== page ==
Two little girls played in the room. The older child watched as the younger explored. The younger was not afraid to look at everything – she was eager to learn of all the things in her environment. She did not know of danger or harm, she did not know of disappointment and frustration. She happily went from place to place, toy to toy, investigating with awe and innocence. The older child watched. She knew what trouble the younger could get into. She herself had fallen down while climbing there. She had lost a toy and been reprimanded. She did not want to see the younger hurt. So, she did what she felt she could do – she picked the younger up off the ground and prevented the younger from going anywhere, from seeing and exploring, from experiencing the heartache and pain she knew was possible. The younger cried in frustration until the father intervened. He set the younger down and explained to the older she would have to allow the younger to do all those things as it is part of learning and growing. The older was not happy and the younger did indeed get hurt when she ran too hard and tripped.
I watched my cousin’s children for some time as this scene played out in front of me. As I watched the older sister struggle with her younger sister’s need to experience things and get into messes and possibly get hurt, I could see the wheels in the older girl’s head turning. I understood where that was coming from. She would rather stop her sister from doing anything than to see her hurt.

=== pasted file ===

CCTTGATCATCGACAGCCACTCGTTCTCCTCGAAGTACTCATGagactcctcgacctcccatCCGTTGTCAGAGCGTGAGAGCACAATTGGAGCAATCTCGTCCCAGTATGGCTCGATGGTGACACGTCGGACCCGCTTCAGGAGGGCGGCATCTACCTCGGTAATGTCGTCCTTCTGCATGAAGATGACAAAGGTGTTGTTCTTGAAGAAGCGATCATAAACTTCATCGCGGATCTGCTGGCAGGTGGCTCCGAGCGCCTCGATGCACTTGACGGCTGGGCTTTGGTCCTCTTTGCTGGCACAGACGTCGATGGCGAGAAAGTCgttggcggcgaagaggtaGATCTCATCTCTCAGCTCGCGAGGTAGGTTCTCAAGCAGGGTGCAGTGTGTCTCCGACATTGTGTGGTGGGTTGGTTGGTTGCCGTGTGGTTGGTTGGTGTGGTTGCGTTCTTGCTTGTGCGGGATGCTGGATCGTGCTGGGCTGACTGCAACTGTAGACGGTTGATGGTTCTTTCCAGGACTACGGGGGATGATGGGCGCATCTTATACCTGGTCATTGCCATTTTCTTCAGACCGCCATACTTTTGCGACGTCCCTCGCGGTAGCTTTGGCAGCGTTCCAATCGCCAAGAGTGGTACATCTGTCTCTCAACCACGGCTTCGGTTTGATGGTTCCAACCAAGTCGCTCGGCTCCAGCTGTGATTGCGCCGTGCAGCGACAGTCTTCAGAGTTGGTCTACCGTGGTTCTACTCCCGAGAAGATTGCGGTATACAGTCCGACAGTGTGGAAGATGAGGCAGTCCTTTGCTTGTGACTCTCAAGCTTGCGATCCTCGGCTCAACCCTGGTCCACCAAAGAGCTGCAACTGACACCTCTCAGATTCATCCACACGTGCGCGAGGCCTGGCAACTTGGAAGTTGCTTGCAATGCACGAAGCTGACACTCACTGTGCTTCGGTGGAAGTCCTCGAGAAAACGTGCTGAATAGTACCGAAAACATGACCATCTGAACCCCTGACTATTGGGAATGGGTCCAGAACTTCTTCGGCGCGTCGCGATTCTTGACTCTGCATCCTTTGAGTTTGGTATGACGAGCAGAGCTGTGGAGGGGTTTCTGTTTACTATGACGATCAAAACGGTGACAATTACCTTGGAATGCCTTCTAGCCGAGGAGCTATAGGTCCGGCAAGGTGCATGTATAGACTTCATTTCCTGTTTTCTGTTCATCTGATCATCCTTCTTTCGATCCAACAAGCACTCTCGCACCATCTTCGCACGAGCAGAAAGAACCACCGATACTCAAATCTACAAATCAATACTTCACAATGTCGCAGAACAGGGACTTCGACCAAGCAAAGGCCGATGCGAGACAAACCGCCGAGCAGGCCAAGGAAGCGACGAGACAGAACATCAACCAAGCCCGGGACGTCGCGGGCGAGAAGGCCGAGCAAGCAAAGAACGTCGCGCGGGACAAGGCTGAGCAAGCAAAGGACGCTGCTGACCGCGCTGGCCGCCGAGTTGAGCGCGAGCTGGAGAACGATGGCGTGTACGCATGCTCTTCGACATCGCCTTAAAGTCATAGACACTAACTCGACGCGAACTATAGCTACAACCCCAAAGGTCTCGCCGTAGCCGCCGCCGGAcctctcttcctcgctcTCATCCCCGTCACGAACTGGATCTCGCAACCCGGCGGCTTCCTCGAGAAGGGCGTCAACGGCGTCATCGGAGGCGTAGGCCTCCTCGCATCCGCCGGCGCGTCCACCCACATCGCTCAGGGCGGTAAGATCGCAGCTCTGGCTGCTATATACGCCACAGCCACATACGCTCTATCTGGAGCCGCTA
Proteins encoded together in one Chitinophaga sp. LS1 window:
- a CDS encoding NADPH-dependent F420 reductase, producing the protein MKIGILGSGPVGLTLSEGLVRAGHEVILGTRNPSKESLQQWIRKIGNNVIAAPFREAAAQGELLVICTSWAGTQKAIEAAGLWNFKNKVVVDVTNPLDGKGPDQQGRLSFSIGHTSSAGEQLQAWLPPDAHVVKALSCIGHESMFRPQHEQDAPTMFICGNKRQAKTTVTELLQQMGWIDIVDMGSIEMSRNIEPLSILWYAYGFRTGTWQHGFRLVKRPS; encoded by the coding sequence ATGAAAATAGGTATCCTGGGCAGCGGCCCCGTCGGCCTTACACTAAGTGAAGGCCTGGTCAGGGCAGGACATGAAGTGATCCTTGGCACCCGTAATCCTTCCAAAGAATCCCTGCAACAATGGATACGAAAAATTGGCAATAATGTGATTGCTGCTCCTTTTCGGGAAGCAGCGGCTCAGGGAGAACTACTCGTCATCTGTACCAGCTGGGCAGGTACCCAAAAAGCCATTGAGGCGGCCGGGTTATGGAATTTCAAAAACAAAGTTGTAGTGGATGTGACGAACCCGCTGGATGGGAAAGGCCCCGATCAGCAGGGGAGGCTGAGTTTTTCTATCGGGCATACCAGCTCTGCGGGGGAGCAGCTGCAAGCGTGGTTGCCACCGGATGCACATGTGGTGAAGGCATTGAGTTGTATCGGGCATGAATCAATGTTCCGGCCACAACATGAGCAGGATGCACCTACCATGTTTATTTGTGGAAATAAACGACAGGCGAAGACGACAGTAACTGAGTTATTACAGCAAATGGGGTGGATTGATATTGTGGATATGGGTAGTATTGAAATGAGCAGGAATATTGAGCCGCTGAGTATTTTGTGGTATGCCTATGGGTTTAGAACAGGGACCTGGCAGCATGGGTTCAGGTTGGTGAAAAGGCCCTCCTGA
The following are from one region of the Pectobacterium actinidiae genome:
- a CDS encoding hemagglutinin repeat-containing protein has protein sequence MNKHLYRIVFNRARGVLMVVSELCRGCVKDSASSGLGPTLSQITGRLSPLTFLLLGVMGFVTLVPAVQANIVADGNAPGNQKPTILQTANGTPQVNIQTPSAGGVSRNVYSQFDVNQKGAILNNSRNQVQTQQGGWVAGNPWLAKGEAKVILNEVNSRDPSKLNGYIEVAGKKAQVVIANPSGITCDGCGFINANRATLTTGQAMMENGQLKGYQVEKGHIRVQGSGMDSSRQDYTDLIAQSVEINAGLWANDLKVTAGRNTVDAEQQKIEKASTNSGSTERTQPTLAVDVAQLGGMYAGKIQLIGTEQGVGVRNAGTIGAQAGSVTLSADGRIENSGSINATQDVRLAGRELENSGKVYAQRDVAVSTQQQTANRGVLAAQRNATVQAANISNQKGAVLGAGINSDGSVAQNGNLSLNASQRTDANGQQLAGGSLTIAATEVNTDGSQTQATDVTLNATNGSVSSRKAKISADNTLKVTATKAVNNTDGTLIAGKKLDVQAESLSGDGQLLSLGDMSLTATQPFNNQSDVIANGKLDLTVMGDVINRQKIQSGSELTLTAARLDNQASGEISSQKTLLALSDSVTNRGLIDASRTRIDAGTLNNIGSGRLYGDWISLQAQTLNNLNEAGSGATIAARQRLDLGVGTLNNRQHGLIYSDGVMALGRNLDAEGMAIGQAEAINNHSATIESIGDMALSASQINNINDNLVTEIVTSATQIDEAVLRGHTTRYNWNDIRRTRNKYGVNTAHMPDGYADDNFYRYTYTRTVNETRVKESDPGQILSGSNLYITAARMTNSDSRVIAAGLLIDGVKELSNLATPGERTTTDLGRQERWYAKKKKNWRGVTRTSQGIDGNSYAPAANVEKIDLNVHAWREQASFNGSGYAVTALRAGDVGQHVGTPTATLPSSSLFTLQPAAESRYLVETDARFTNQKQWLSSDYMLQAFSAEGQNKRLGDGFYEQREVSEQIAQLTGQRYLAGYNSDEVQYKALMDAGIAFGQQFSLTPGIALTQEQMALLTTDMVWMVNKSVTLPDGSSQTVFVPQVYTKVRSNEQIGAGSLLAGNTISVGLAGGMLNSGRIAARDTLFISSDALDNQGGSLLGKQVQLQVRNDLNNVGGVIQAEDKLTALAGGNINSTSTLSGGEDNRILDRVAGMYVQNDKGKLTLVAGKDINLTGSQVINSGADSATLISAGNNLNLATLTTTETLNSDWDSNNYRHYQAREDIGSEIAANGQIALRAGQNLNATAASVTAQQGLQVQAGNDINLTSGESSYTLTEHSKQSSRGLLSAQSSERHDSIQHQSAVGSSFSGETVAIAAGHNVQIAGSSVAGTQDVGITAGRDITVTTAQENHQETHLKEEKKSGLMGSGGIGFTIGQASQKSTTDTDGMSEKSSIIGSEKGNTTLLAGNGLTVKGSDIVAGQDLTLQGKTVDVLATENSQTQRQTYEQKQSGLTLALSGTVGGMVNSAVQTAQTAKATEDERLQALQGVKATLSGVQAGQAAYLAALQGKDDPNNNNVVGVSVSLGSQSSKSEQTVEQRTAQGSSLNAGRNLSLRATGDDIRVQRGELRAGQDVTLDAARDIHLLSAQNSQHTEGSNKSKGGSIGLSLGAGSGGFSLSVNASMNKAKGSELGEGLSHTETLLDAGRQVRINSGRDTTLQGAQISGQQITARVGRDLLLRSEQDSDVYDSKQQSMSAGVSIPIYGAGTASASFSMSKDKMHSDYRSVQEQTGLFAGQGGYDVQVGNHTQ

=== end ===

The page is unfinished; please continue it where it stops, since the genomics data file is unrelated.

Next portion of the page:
How telling this moment was for me later on as I looked further into my own reasons and motives in dealing with my sisters. I am controlling and apt to take charge of them, their lives, and their decisions. I am well aware a large portion of this is just me wanting to be the boss of everyone. (Seriously. Everyone.) However, a great part of me just wants to protect them from all the pain I know is out there. In my mind (and in the mind of the older girl I watched play) it never occurs that these experiences are necessary in order to allow growth and maturity. It never occurs that more harm is done than good.
I am now watching as my sisters prepare to leave our home and move towards new and exciting experiences. I see the dangers and falls and heartaches they will experience and I want to scoop them up and stop them from going. I see the stress, the trouble, the hurt, the frustration and I want to stop it. What I am failing to see is the joy, the fun, the experience, the growth, and the chance for maturity. But still, it hurts me to not be able to stop the possibility of pain. My own too.